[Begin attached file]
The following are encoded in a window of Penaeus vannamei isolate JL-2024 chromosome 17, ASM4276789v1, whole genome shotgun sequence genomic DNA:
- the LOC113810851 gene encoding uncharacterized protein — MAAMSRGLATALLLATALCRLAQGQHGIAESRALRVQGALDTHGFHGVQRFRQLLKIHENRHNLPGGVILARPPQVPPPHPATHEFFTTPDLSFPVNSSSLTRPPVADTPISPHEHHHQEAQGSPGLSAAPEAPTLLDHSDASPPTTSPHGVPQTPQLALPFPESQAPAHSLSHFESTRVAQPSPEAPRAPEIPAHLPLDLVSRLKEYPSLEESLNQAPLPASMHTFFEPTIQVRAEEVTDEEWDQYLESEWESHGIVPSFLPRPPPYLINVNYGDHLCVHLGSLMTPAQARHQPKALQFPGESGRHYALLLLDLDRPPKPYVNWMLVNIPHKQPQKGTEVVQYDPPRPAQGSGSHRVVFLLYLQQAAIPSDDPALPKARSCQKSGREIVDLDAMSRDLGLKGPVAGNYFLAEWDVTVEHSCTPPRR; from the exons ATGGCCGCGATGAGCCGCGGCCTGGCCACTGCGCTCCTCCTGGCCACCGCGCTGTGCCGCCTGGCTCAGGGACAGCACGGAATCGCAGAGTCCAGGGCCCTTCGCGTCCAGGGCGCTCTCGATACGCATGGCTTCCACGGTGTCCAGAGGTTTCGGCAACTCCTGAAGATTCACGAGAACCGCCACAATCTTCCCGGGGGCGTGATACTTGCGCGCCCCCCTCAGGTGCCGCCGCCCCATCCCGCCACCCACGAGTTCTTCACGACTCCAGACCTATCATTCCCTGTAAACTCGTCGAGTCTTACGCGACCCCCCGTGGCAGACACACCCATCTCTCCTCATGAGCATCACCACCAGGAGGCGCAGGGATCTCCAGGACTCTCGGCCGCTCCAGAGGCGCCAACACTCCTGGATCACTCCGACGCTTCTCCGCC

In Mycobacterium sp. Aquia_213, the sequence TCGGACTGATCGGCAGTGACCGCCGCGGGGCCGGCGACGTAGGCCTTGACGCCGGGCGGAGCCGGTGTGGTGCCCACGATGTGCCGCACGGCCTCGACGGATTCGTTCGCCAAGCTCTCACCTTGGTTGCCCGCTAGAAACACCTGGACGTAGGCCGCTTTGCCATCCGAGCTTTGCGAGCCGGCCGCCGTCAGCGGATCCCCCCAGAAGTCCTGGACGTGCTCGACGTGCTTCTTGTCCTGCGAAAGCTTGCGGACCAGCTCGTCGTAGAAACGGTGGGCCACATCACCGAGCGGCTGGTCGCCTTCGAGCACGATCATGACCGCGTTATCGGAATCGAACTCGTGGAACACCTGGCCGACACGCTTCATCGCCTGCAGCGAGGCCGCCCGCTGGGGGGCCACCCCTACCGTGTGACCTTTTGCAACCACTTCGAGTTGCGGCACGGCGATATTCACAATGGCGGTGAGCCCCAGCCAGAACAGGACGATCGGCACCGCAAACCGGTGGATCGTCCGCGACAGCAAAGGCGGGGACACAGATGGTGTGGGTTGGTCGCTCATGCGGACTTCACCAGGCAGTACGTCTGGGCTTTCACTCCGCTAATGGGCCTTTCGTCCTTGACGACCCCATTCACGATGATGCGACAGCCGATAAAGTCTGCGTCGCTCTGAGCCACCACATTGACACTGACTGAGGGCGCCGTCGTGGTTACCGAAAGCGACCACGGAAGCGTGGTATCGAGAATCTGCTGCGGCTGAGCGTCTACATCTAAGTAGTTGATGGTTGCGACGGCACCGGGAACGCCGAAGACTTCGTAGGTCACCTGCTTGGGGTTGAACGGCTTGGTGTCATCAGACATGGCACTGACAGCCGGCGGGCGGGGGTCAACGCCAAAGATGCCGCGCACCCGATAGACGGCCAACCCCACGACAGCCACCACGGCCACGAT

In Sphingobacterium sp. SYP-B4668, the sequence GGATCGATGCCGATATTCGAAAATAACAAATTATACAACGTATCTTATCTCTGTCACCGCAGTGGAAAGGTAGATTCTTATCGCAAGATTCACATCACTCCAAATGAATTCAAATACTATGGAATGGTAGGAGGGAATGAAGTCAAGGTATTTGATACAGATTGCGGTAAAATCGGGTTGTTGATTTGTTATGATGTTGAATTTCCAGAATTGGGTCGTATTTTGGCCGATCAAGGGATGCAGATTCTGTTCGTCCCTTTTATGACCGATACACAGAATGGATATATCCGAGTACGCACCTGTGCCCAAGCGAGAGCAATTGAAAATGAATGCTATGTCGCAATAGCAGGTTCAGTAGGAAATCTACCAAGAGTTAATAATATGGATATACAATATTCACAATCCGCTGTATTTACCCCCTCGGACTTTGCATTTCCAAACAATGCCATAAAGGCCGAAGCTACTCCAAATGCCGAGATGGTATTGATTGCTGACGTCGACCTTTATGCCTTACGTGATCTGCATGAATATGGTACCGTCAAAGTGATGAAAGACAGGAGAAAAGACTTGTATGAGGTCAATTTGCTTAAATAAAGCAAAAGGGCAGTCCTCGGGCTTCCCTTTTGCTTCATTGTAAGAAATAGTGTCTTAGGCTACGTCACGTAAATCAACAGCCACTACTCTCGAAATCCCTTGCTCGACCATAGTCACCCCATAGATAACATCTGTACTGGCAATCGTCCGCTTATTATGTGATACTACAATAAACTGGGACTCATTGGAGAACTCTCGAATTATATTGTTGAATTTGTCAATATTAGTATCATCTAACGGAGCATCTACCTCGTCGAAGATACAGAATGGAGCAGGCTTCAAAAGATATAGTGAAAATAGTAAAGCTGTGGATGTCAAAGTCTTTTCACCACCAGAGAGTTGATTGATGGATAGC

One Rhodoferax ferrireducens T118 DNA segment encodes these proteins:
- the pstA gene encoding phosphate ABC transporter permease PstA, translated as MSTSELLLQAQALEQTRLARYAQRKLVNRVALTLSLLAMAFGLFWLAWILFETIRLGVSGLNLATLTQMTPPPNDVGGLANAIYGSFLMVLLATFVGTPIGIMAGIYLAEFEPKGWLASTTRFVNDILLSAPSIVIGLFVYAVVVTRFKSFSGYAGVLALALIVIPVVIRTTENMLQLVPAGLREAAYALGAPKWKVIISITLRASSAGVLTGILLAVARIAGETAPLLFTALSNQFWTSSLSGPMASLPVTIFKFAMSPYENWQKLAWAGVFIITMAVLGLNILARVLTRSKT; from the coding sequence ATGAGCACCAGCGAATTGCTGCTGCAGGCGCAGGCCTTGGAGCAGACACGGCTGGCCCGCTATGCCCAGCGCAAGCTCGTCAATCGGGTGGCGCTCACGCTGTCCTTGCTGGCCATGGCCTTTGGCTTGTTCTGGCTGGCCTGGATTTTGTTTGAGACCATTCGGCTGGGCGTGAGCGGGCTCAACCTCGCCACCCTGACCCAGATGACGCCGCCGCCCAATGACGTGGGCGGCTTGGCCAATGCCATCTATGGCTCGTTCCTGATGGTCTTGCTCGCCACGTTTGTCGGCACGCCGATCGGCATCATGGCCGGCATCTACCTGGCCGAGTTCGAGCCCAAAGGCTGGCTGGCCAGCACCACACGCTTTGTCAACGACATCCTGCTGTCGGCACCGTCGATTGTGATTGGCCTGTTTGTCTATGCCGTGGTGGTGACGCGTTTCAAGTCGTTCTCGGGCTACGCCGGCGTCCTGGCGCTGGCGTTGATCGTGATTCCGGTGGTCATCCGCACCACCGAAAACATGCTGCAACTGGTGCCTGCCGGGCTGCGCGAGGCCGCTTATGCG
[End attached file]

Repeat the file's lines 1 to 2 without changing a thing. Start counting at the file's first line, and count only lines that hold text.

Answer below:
The following are encoded in a window of Penaeus vannamei isolate JL-2024 chromosome 17, ASM4276789v1, whole genome shotgun sequence genomic DNA:
- the LOC113810851 gene encoding uncharacterized protein — MAAMSRGLATALLLATALCRLAQGQHGIAESRALRVQGALDTHGFHGVQRFRQLLKIHENRHNLPGGVILARPPQVPPPHPATHEFFTTPDLSFPVNSSSLTRPPVADTPISPHEHHHQEAQGSPGLSAAPEAPTLLDHSDASPPTTSPHGVPQTPQLALPFPESQAPAHSLSHFESTRVAQPSPEAPRAPEIPAHLPLDLVSRLKEYPSLEESLNQAPLPASMHTFFEPTIQVRAEEVTDEEWDQYLESEWESHGIVPSFLPRPPPYLINVNYGDHLCVHLGSLMTPAQARHQPKALQFPGESGRHYALLLLDLDRPPKPYVNWMLVNIPHKQPQKGTEVVQYDPPRPAQGSGSHRVVFLLYLQQAAIPSDDPALPKARSCQKSGREIVDLDAMSRDLGLKGPVAGNYFLAEWDVTVEHSCTPPRR; from the exons ATGGCCGCGATGAGCCGCGGCCTGGCCACTGCGCTCCTCCTGGCCACCGCGCTGTGCCGCCTGGCTCAGGGACAGCACGGAATCGCAGAGTCCAGGGCCCTTCGCGTCCAGGGCGCTCTCGATACGCATGGCTTCCACGGTGTCCAGAGGTTTCGGCAACTCCTGAAGATTCACGAGAACCGCCACAATCTTCCCGGGGGCGTGATACTTGCGCGCCCCCCTCAGGTGCCGCCGCCCCATCCCGCCACCCACGAGTTCTTCACGACTCCAGACCTATCATTCCCTGTAAACTCGTCGAGTCTTACGCGACCCCCCGTGGCAGACACACCCATCTCTCCTCATGAGCATCACCACCAGGAGGCGCAGGGATCTCCAGGACTCTCGGCCGCTCCAGAGGCGCCAACACTCCTGGATCACTCCGACGCTTCTCCGCC